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Search is on for missing Inuk woman in Montreal

first_img(Donna Paré, 32, has been missing since December. Her disappearance was reported last week.)Intervention worker Jessica Quijano says that it’s likely the people who know her were hesitant to go to police.“Donna, well she’s been living on the street for quite a number of years and often people who live on the street have a lot of issues with police, so it’s not encouraging for a lot of people to go to police,” said Quijano.Quijano works for the Iskweu Project, a division of the Montreal Native Women’s Shelter that aims to reduce the number of missing Indigenous women in Quebec.She wants to emphasize that anybody who is hesitant to go to police with information can reach the Iskweu project by phone, email or social media.“We created this project to encourage loved ones and family when someone goes missing to be accompanied to make a police report and then follow up with the police,” explained Quijano.(Intervention worker Jessica Quijano says that it’s likely the people who know her were hesitant to go to police. Photo: Tom Fennario/APTN)In Paré’s case, Quijano was allowed to file the report to police, whereas usually the procedure is that the last person who saw the missing individual needs to make the report“I’m happy that the police took the report and that they’ve been following through, I’ve been in constant communication with the detective,” said Quijano.However Quijano says this is all the slimmest of silver linings if Paré is not found safe.Paré has brown eyes, black hair, weighs 47 kilograms (103 pounds) and stands 155 centimetres (five foot one).She has been known to frequent the Berri-UQAM area on the eastern edges of Montreal’s downtown.Anyone with information on Paré can reach Quijano confidentially at 438-868-2448 or can anonymously contact Montreal police directly at 514-393-1133.tfennario@aptn.ca@tfennario Tom FennarioAPTN NewsPolice in Montreal are on the look-out for an Inuk woman who has been missing for nearly four months.Donna Paré, 32, hasn’t been seen since December.Her disappearance was only reported to police last week.last_img read more

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Advocacy group says workers hear about negative police attitudes every day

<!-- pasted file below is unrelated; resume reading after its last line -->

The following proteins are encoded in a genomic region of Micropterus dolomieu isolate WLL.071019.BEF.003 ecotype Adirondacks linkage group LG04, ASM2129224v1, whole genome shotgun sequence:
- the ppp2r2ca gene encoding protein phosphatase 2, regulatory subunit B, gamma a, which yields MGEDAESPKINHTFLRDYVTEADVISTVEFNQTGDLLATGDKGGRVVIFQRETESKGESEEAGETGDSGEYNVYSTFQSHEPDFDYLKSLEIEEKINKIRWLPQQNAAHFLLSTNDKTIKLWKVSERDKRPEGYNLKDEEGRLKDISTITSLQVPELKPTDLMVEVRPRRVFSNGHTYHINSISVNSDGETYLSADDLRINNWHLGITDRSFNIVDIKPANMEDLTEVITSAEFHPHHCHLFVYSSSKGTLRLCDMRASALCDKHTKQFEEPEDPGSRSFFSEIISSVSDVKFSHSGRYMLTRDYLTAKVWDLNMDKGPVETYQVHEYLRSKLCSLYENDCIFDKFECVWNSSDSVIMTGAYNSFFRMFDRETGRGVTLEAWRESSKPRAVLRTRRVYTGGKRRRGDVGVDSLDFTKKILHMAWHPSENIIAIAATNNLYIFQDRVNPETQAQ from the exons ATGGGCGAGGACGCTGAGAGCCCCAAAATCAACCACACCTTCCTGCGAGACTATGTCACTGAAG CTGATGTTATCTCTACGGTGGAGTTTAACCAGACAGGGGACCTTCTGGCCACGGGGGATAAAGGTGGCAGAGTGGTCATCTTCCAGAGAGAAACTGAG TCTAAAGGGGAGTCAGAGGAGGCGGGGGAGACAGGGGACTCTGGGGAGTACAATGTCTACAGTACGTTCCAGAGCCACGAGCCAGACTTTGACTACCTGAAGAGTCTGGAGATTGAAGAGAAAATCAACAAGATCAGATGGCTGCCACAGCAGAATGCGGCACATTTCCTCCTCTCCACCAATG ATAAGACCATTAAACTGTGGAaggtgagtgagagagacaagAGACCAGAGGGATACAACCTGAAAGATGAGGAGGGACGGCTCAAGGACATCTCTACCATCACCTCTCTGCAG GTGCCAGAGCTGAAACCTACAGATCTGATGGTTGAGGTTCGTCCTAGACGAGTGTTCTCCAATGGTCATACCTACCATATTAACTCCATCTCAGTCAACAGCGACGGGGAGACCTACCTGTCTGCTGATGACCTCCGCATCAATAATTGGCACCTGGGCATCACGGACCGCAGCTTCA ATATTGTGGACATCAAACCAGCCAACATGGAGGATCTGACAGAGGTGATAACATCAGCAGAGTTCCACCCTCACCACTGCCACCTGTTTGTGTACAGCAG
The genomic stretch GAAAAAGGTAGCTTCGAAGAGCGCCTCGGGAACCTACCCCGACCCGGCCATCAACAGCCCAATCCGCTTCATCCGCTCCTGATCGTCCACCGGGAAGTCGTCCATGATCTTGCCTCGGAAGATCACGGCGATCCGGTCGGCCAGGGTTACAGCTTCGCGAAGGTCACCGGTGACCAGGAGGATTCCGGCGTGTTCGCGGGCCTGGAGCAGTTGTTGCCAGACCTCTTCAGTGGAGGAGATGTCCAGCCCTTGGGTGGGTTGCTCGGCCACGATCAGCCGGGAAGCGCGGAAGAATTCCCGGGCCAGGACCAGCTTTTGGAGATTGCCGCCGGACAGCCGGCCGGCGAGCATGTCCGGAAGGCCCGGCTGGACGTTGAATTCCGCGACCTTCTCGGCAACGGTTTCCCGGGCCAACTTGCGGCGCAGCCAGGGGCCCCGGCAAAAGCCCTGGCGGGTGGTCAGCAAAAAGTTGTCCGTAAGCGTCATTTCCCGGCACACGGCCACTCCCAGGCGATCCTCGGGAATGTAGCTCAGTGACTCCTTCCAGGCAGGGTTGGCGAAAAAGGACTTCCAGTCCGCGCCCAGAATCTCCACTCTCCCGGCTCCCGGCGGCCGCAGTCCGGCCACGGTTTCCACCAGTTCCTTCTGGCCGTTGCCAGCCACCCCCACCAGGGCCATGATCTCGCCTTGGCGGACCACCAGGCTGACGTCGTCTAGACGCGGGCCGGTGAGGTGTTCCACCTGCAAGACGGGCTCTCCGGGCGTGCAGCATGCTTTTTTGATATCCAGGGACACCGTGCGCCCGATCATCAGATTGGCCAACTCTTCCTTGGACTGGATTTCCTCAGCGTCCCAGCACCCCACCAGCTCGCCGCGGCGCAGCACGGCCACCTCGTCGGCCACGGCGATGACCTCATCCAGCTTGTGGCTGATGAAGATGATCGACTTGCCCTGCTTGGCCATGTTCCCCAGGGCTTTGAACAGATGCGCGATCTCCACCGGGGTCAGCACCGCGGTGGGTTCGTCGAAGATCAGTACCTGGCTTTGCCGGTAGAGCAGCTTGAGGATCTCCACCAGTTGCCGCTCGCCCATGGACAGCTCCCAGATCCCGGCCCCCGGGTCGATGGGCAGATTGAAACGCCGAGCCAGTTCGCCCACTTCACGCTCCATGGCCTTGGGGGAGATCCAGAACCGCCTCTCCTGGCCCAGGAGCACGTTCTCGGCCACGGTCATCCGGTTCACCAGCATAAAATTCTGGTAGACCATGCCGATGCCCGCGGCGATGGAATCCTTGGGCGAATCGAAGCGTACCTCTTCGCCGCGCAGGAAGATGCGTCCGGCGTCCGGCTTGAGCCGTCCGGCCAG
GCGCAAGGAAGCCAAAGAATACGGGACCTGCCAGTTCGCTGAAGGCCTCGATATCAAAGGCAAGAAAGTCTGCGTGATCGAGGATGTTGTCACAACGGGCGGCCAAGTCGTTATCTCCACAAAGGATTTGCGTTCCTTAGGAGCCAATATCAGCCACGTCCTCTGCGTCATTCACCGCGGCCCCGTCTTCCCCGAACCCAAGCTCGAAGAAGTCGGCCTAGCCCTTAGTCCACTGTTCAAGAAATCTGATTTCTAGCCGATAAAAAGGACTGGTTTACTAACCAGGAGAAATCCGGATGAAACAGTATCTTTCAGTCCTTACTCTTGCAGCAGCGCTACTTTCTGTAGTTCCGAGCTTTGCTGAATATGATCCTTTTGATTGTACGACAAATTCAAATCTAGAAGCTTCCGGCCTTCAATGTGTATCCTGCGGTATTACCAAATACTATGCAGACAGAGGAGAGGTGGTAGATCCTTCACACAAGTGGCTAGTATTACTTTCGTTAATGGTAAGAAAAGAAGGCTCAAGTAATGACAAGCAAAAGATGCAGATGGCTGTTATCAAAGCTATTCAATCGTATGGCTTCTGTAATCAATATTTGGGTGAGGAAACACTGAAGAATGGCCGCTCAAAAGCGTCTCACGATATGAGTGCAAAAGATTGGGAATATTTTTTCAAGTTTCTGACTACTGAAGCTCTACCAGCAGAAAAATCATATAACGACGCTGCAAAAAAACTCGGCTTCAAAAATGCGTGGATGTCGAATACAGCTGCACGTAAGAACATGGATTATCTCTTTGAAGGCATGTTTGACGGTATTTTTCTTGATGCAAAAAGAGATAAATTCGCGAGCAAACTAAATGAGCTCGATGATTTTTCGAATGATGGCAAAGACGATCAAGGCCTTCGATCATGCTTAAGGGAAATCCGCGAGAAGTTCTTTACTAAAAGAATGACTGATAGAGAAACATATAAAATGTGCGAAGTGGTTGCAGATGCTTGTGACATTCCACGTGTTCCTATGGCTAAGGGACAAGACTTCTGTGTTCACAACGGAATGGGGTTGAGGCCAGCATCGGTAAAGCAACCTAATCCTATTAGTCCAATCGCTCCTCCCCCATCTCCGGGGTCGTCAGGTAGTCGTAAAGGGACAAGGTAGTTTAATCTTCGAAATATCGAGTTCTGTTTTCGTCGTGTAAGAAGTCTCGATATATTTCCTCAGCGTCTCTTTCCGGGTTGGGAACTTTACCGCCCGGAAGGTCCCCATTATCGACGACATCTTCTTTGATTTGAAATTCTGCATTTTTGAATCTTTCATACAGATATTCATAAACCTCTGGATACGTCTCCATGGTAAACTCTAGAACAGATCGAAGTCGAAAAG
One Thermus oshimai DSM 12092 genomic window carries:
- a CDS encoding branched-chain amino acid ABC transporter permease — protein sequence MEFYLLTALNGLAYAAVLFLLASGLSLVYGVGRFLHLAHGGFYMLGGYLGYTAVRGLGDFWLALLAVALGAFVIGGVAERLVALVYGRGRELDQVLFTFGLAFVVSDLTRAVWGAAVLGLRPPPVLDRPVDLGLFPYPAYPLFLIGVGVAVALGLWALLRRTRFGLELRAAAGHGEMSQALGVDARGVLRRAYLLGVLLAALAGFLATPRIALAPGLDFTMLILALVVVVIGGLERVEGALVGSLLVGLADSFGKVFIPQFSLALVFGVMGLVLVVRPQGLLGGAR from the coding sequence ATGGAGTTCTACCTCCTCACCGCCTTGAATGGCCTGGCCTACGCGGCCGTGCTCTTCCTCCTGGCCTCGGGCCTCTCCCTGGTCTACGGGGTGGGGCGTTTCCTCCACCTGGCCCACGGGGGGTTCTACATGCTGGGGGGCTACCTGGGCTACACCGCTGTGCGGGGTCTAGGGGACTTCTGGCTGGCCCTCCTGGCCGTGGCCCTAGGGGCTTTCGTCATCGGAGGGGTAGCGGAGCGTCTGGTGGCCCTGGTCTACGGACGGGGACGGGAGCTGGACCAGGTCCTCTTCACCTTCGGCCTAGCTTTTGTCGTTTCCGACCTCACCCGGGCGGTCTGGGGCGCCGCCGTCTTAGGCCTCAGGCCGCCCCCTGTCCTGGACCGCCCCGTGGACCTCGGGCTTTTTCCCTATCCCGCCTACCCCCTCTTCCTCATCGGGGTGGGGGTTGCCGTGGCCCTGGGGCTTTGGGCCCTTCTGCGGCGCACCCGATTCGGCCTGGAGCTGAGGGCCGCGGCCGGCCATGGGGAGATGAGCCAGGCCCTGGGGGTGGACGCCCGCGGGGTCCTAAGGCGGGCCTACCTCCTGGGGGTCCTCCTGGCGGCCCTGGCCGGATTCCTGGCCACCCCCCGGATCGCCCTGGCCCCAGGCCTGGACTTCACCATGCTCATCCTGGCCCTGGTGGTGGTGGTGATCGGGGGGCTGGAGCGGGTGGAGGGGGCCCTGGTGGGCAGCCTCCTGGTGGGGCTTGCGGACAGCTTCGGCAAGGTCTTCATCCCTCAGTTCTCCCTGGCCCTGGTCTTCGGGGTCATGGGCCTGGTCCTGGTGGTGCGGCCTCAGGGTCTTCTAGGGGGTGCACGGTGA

first_imgKathleen Martens and Brittany HobsonAPTN NewsMore women agreed Friday a young sexual assault complainant was not only treated like a criminal but her constitutional rights were violated in an RCMP interrogation video.“My heart goes out to this person,” said Elba Bendo, director of law reform for West Coast Women’s Legal Education and Action Fund (LEAF).“People who are doing anti-violence work hear about this every single day.”Bendo was responding to the way a Mountie in Kelowna, B.C., questioned a 17-year-old, Indigenous girl after she reported a sexual assault.The teen was part of the child welfare system at the time.Part of the video – filmed in 2012 – was obtained by APTN Investigates and broadcast this week to widespread condemnation.A former Mountie, victims’ advocates and federal politicians all denounced the officer’s tone and questions, including asking whether she was “at all turned on?”Rona Ambrose, the former interim leader of the federal Conservative party, said the exchange reminded her of the ‘knees-together’ judge, Robin Camp.“He made her feel like it was her fault,” Ambrose said of the Mountie. “This is unacceptable.“It took courage for her to come forward.”(Former Conservative cabinet minister and interim leader Rona Ambrose)Ambrose recently proposed a private member’s bill mandating judges receive mandatory sexual assault awareness training after Camp, a provincial court judge in Calgary, asked a sexual assault complainant in 2014 why she couldn’t keep her knees together.He acquitted the male suspect after finding his story more credible, questioned the complainant’s morals and said her attempts to fight off an attack were weak.Ambrose said myths and stigma around sexual violence need to be dissolved so victims can stop being “discouraged, dismissed and disrespected.”APTN News made another portion of the 2 ½ hour video public Friday.Here is that segment:Girl: “Well, it depends if he had like a knife or something, I’d probably just listen to what he had to say.”RCMP: Okay, that’s fair. This (NAME REMOVED) fellow didn’t have a knife.Girl: “But, we were in his house, he had anything he wanted.”RCMP: “And you also knew how to get up and run out of the house, right?Girl: “Yeah.”RCMP: “I mean, he’s taking your clothes off. How much of a fight did you put up for him not to take your clothes off?”Girl: “But, I don’t remember him taking my clothes off.”RCMP: “But, you told me- like I’m reading in your statement here where it says he took your pants and shirt off and your phone fell out of your pocket when your shirt came off.”Girl: “I remember that, but I don’t- like it’s hard to explain. Like I didn’t think. There’s a fight or flight response.”Read More:‘Were you turned on by this at all?’: RCMP officer asks Indigenous youth during sexual assault report‘It’s bias. It’s absolute bias’: Former RCMP trainer says interrogation video is ’embarrassing’ ‘Shocked and horrified’: Politicians respond to RCMP interrogation video Bendo feels the power dynamic between the older male officer and younger female complainant further traumatizes the girl.“It brings me back to so many of the stories that we heard when we did our report on dismantling the barriers to reporting sexual assault,” Bendo said.(Glori Meldrum, the founder and chair of Little Warriors.)Bendo said laws that appear progressive on paper are ineffective when police stick to old-school thinking.“They’re so deeply offensive but every one of the questions this police officer asked is outside of the legal test of consent,” she said.“…Our laws have for some time now said refusing consent does not include fighting back  – that you don’t need evidence of fighting back to prove that there was a lack of consent.”Meanwhile, the founder and chair of Little Warriors, a national child abuse survivor charity, said the RCMP needs help.Glori Meldrum offered – free of charge – to share her group’s online, trauma-informed, interviewing course with every police force in Canada.“I’m hopeful that they’ll reach out and we can have a conversation and that they know it’s not an attack it’s an offer,” she said from Edmonton.“That we just want to make sure when people are interrogated they’re treated the right way.”kmartens@aptn.ca@katmartelast_img read more